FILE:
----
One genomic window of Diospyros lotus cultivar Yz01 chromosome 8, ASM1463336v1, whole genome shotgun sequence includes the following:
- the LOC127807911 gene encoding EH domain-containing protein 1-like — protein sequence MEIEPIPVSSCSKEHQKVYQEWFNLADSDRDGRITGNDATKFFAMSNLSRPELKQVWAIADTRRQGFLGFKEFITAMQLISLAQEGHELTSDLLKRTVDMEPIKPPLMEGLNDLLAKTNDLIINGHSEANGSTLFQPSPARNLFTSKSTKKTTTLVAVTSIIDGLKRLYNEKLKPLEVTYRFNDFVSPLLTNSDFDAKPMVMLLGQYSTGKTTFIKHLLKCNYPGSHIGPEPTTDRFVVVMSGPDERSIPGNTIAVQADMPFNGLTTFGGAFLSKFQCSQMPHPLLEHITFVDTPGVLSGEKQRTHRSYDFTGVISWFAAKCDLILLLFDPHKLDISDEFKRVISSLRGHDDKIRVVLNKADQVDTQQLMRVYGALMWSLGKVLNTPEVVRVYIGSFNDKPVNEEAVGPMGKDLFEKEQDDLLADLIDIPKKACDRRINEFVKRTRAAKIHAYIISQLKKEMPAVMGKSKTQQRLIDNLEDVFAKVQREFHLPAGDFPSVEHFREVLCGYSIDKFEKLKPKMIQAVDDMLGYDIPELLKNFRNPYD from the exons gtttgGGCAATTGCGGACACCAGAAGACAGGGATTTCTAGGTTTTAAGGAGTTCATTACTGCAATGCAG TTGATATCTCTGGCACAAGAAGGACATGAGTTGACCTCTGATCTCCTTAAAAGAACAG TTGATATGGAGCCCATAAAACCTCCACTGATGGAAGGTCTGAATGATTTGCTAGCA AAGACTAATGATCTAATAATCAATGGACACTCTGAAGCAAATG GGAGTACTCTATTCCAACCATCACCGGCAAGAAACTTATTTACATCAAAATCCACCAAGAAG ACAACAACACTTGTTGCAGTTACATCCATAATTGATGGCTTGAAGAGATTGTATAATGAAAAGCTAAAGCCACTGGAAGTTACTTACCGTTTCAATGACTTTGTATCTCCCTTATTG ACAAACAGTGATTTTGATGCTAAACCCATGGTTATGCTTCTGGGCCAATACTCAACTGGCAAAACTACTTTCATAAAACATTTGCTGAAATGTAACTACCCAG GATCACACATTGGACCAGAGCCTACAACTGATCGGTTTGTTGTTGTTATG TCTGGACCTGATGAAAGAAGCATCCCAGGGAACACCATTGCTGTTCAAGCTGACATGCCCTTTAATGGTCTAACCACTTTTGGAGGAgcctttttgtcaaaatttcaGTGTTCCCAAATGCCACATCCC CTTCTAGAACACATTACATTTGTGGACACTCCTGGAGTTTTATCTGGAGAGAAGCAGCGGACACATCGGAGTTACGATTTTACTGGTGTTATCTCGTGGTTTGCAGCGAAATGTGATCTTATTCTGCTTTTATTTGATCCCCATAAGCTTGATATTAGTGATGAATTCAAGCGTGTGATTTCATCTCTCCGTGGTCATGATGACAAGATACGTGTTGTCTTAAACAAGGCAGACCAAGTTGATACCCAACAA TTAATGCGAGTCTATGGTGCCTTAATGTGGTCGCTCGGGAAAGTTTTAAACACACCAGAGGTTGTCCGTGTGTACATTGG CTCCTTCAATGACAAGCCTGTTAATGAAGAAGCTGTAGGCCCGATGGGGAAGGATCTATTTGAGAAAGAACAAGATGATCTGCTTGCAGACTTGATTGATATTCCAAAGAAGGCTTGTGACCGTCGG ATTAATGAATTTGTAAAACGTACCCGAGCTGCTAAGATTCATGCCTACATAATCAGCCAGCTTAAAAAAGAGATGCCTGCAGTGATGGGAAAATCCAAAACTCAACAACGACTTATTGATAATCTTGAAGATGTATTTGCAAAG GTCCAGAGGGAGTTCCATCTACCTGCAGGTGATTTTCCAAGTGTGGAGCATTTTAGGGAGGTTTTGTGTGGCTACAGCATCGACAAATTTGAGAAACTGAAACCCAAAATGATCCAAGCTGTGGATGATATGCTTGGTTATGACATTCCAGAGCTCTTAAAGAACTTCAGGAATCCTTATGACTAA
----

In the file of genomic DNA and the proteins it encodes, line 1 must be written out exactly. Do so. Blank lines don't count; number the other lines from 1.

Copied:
One genomic window of Diospyros lotus cultivar Yz01 chromosome 8, ASM1463336v1, whole genome shotgun sequence includes the following: